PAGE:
The Washington Post’s Anthony Faiola is worried about Germany. Actually, he’s worried about the thousands of Muslim refugees inundating the country and “testing the national will to protect minority rights adopted after World War II.”
See, like most liberals, Faiola believes the only decent thing for citizens of western nations to do is throw up their hands and welcome wave upon wave of unassimilated Middle Eastern immigrants. Second guessing this slow cultural suicide is unseemly. Vocally opposing it is Islamophobic. Doing either of those things in Germany is to stir the echoes of Nuremberg.
Faiola in a front-page article in Tuesday's Post, makes it clear that in Germany, it’s a very short step from pork-free school menus and Arabic bus schedules to a burka-burning Kristallnacht. “Far right” groups are “anti-Islam.” Universities that don’t allow head scarves and don’t provide separate Muslim prayer rooms, and local residents opposed to the construction of a mosque in the city if Erfurt have Muslims and good progressives “deeply worried about the trend.”
All this puts right-thinking people in mind of (wait for it!) Hitler.
“For the first time [since World War II] there is a party again attempting to existentially constrain an entire religious community and to threaten it,” Aiman Mazyek, chairman of the Central Council of Muslims in Germany, said about the anti-Islam stance of the AfD. “This reminds us of the times of Hitler.”
Faiola quotes a left-wing politician saying “The crematoriums for the concentration camps [of World War II] were built in Erfurt,” and “Buchenwald and Dora concentration camps were here.”
Creepy, but actual critical thinking could dispel some of the dark magic such mentions conjure. By the time the Nazis systematized antisemitism, Jews had been part of the fabric of German and other European societies for centuries. Their very assimilation made it easier to blame them for Germany’s ills.
By contrast, modern Germany is facing hundreds of thousands of refugees with no history of democracy or having to reach compromise between it and their religion. Their advocates insist they shouldn’t be forced to assimilate and the modern left agrees.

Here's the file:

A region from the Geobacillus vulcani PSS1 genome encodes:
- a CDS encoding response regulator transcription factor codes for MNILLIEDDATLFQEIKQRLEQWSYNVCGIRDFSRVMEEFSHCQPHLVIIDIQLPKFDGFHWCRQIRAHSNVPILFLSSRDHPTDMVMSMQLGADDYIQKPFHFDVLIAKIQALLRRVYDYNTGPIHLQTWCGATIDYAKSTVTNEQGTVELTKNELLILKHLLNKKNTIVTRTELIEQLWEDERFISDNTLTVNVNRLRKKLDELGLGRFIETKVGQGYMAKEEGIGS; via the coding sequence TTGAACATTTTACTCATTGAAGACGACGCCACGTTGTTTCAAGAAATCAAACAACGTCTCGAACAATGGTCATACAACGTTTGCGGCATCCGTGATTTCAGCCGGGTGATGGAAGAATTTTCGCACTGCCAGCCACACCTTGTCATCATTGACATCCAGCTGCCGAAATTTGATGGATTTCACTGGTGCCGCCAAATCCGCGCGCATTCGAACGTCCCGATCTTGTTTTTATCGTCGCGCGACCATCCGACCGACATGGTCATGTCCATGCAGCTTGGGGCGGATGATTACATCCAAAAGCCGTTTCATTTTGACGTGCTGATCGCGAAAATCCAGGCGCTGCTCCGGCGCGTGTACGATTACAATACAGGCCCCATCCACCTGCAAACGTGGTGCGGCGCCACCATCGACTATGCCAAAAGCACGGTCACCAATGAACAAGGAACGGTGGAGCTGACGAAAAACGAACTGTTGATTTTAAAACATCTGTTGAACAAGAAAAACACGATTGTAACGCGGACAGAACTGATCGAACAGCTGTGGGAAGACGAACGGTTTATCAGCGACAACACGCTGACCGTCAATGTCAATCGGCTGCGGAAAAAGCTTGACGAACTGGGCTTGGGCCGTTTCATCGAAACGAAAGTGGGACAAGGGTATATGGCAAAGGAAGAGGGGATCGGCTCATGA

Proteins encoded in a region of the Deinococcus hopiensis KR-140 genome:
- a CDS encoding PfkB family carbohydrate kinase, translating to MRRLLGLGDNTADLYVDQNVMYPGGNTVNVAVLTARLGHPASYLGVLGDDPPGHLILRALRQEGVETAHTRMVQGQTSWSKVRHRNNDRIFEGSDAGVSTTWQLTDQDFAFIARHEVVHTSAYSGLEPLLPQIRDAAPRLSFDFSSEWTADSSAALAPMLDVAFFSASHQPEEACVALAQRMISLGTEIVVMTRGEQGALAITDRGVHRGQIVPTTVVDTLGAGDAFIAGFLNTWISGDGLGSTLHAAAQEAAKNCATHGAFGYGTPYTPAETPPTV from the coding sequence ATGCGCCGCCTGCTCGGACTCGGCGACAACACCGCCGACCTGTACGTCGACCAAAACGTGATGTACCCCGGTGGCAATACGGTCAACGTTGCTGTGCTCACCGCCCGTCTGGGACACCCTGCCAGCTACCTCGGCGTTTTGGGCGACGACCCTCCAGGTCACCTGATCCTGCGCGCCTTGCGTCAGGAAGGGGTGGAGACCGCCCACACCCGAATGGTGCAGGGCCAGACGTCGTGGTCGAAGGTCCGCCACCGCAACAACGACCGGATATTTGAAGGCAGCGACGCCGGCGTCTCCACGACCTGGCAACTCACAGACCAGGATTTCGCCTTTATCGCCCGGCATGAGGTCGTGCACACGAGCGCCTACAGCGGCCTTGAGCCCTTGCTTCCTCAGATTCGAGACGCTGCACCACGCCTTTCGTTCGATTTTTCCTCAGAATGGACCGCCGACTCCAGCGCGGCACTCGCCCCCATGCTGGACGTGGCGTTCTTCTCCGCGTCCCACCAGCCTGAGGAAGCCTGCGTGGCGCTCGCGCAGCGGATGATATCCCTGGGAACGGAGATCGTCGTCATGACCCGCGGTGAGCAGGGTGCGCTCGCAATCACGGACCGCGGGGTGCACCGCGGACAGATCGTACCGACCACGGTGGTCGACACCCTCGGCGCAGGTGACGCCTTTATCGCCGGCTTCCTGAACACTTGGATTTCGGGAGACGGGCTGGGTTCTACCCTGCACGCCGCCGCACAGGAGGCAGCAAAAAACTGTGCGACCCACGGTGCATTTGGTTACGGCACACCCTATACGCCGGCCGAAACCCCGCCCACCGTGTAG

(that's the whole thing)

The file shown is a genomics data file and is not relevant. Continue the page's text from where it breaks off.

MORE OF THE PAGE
Then there’s the whole jihad thing. The only place European Jews were trying to kill nonbelievers and take over the world was in Mein Kampf and some of Henry Ford’s weirder fantasies. Radical Islam’s very real butcher’s bill is ever-mounting, from Paris to San Bernadino to Ninevah. Meanwhile, the tepid condemnations of “moderate” Muslims are less and less reassuring.
But Faiola sneers at those who point out such problems. Sceptics of Islam are “relying on authorities such as Tilman Nagel, a former professor of Islamic studies at Göttingen University who, in a telephone interview, lashed out at ‘political correctness.’” Nagel said, “The fundamental principles of Islam can’t be reconciled with our free constitution.”
The victims, as always, are the Muslims. “In France,” Faiola writes, “acts of violence against Muslims surged more than threefold in 2015, jumping from 133 incidents to 429, according to the country’s Interior Ministry.” He might have mentioned that the same Interior Ministry recorded 851 attacks on French Jews in 2014, more than double those of 2013. (And it probably wasn’t Huguenots doing the attacking). And Islamic terrorists didn’t go to a Kosher deli in Paris last year hoping to slaughter Zoroastrians.
But, failing other arguments, the right wing political parties who argue that fundamentalist Muslims may have conflicts in a modern, pluralistic society are hypocrites. Faiola approvingly quotes an open letter from “Mina Ahadi, an Iranian dissident and critic of fundamental Islam,” who said the opposition “basically represents the same authoritarian, homophobic and sexist — in short: inhumane — position as ultraconservative Islamic associations.”
Minus the tossing gays off buildings part, one would hope. And the rapes. And the “honor killings.” And women unable to drive, talk to men or go to school. But it’s basically the same.